1. How much recent firm-specific information is there? Have there been significant changes in management or business conditions in the recent past, for example, a restructuring?
  2. How many analysts follow the stocks? Generally speaking, the more there are, the better informative the consensus (although there is also a risk of quot;herdingquot;)
  3. What much disagreement is there? Because of this herding phenomenon, the extent of disagreement between analysts, for example measured by the standard deviation in growth predictions, is also a useful measure of the reliability of the consensus forecasts.
  4. Quality of analysts following the stock (although this can be difficult to judge in many cases).

The Answer: Listen to the Business Fundamentals

Given the inherent limitations of these approaches, Damodaran suggests another interesting approach which leverages the Sustaintable Growth Model. Rather than treating growth as being divorced  from  the  operating  details  of  the  firm, he argues that it’s better to make it quot;endogenousquot;, i.e., to make it a function of how much a firm reinvests for future growth and the quality of its reinvestment.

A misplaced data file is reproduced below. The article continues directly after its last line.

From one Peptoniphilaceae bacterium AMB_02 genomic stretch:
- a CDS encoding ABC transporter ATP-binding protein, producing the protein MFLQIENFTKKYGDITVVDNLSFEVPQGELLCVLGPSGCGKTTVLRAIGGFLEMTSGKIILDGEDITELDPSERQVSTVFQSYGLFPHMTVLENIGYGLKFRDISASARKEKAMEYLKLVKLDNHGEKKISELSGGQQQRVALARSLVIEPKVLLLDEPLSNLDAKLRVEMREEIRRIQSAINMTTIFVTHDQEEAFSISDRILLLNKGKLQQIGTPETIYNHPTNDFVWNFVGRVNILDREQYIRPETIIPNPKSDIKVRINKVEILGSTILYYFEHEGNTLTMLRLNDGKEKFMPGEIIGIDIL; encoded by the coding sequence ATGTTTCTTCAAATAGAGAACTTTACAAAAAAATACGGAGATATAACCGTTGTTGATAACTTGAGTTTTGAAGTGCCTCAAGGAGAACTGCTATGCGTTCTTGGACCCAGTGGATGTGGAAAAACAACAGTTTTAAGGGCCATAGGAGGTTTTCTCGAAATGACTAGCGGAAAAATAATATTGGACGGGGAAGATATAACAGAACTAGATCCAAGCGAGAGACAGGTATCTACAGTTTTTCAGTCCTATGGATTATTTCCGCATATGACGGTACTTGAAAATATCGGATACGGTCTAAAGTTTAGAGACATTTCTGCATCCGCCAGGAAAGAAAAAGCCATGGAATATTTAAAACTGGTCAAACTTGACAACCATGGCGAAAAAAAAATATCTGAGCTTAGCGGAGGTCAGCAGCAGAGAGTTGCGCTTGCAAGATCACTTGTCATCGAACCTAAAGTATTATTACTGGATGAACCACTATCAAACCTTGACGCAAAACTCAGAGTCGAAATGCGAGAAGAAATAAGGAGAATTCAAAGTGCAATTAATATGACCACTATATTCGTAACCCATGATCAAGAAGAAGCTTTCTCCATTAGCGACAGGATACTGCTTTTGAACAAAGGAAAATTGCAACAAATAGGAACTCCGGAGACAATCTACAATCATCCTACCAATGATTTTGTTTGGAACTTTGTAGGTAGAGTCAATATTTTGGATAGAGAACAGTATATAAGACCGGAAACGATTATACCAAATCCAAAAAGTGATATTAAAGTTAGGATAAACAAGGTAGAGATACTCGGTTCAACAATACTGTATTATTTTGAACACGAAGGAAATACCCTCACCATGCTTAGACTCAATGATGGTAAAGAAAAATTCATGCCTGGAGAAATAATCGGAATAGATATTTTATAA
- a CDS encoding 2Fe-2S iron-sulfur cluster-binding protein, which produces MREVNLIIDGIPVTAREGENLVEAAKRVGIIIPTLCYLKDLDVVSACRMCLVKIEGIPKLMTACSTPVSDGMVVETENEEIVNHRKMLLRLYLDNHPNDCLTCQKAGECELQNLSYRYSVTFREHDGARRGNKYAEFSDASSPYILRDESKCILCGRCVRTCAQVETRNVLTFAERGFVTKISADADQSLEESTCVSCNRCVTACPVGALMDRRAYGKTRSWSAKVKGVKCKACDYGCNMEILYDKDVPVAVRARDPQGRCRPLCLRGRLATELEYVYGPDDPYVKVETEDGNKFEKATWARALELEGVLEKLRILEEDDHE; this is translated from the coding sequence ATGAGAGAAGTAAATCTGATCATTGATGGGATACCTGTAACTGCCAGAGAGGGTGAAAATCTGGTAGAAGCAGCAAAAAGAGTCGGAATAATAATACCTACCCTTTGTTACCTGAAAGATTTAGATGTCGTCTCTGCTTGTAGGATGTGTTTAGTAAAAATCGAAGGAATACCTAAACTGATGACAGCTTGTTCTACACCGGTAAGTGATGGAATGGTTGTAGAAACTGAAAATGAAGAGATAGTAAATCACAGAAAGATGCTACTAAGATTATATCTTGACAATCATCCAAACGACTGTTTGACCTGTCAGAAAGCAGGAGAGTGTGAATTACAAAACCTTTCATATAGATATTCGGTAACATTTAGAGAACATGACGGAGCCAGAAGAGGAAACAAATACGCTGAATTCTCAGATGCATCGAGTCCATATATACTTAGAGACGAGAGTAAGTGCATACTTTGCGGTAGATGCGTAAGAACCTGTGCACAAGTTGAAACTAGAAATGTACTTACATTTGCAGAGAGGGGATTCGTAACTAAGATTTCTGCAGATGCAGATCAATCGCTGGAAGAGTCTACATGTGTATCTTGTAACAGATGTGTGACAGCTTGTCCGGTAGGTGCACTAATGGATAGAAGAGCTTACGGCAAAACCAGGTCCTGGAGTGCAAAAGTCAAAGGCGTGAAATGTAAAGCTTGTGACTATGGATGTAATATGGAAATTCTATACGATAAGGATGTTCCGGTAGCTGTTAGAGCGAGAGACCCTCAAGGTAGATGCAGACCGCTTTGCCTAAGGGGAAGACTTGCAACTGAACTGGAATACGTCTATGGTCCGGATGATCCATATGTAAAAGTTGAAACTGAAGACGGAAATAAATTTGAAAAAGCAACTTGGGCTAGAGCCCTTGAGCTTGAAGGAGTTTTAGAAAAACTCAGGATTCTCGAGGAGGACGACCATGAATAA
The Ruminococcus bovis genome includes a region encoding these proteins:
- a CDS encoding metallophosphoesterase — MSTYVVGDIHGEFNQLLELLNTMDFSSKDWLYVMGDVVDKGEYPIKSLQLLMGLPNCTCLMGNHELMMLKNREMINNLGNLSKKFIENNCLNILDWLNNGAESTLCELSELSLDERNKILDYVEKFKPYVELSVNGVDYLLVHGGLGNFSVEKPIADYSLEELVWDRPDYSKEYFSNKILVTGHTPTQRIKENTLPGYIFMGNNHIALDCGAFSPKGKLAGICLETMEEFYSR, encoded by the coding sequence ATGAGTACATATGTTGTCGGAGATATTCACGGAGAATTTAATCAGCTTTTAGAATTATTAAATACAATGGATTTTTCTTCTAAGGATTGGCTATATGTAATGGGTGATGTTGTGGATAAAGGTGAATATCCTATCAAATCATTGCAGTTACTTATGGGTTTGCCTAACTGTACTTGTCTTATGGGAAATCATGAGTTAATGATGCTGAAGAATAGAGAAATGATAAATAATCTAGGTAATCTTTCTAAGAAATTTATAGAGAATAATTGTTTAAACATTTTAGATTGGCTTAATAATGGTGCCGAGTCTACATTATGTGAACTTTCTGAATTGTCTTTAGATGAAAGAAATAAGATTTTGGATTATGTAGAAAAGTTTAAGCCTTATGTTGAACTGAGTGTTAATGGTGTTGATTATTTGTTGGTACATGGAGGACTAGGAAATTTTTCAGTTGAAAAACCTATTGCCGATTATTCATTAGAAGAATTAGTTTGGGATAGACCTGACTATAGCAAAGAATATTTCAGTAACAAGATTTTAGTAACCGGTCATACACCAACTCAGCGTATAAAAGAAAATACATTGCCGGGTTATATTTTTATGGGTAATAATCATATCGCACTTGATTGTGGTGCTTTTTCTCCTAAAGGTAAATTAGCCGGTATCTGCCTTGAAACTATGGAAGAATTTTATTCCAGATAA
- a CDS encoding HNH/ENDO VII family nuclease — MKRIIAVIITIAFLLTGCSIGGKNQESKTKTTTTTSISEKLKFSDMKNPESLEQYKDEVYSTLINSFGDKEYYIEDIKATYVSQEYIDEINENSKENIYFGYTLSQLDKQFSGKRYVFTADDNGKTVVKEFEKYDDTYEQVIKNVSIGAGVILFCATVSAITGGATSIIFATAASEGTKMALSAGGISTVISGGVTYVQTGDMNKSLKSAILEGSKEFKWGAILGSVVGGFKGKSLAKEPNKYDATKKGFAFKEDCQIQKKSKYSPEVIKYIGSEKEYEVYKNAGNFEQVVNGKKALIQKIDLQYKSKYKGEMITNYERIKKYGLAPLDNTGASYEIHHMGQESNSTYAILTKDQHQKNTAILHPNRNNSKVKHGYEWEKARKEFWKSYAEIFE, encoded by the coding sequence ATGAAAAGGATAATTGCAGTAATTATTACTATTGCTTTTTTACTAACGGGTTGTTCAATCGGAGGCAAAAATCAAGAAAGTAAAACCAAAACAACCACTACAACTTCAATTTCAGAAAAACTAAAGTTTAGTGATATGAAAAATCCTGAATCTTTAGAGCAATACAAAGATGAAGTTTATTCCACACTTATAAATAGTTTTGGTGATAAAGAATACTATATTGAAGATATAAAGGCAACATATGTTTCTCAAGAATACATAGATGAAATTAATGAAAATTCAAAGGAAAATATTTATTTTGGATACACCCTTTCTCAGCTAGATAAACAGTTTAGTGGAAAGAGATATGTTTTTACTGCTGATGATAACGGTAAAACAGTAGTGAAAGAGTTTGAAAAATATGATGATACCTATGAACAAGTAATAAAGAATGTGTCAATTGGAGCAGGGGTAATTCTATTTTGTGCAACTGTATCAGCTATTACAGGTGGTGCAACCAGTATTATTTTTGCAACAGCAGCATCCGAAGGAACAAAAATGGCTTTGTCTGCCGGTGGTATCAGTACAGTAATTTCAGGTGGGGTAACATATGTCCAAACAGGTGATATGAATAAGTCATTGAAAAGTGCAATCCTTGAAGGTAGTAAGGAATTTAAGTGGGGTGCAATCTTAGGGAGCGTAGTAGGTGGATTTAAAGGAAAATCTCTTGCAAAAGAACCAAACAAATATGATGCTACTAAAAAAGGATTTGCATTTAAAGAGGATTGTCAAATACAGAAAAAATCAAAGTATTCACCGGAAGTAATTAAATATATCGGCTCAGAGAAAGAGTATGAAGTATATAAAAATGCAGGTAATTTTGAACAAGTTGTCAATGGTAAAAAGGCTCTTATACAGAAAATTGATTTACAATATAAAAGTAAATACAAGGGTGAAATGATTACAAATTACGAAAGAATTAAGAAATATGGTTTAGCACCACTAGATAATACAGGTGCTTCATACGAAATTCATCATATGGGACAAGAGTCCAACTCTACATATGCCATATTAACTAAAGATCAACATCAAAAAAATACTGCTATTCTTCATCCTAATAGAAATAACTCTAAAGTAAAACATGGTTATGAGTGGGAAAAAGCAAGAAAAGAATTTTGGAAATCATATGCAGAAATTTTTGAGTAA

He points out that the expected growth in operating earnings for a stable firm should be a product of the reinvestment rate (the proportion of after-tax operating income that is reinvested back into new assets) and the return on capital the firm makes on its investments:

Expected growth in EBIT = Reinvestment Rate * ROC.

In the same way, growth in earnings per share or net income is a function of the proportion of net income that is invested back into the business (the retention rate), and the return made on just the equity investment (the return on equity):

Expected growth in Earnings = Reinvestment Rate * Return on Equity.

So if the company’s retention rate is 20% and its return on stockholders’ equity is projected to be 25%, then its growth for the coming year should be 5%.